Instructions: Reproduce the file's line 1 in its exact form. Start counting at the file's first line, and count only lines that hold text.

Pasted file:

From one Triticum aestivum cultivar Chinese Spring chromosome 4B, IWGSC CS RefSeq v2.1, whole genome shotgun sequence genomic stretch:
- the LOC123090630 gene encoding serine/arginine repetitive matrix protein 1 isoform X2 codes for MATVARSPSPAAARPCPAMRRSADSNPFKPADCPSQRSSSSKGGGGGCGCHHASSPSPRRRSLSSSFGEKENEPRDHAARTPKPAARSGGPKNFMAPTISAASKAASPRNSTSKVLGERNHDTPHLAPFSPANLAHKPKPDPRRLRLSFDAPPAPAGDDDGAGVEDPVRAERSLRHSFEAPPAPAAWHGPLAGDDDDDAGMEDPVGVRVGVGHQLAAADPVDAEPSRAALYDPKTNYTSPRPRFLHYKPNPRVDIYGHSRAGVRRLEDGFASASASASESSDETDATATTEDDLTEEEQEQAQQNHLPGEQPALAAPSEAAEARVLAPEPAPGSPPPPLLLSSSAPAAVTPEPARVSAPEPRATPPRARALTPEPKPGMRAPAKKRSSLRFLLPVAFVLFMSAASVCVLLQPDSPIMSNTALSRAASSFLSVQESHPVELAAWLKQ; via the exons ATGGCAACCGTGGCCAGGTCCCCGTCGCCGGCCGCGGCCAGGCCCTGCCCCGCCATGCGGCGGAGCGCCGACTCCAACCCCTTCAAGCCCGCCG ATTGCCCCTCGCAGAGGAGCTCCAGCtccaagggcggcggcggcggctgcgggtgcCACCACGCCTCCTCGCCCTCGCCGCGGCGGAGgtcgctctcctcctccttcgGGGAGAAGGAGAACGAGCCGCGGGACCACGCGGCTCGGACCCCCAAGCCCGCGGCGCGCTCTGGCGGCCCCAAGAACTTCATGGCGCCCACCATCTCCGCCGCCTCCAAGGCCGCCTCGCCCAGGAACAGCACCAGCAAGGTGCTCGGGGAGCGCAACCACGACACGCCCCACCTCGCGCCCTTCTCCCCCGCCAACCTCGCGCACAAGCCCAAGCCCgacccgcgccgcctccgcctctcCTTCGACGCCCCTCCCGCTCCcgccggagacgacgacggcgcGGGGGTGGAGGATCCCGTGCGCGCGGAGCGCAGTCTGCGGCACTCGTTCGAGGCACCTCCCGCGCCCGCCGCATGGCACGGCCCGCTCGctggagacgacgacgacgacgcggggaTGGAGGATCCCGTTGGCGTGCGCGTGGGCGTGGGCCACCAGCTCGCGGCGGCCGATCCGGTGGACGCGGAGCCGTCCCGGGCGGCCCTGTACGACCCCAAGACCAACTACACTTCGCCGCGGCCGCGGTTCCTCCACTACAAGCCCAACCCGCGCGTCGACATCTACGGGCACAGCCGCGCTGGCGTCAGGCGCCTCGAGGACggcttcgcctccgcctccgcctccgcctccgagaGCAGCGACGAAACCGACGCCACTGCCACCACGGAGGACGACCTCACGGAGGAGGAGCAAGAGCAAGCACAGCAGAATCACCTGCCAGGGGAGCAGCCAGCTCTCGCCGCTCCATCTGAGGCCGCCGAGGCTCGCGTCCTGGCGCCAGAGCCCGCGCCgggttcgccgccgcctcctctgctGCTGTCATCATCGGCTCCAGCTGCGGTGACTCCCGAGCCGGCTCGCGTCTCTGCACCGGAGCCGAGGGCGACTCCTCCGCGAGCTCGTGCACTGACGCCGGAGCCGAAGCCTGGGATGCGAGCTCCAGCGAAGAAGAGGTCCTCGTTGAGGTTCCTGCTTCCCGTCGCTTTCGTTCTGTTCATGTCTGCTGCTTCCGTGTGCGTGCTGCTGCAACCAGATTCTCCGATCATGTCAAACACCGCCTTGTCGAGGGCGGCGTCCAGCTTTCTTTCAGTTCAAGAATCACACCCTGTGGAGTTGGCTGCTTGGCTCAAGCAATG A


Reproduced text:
From one Triticum aestivum cultivar Chinese Spring chromosome 4B, IWGSC CS RefSeq v2.1, whole genome shotgun sequence genomic stretch: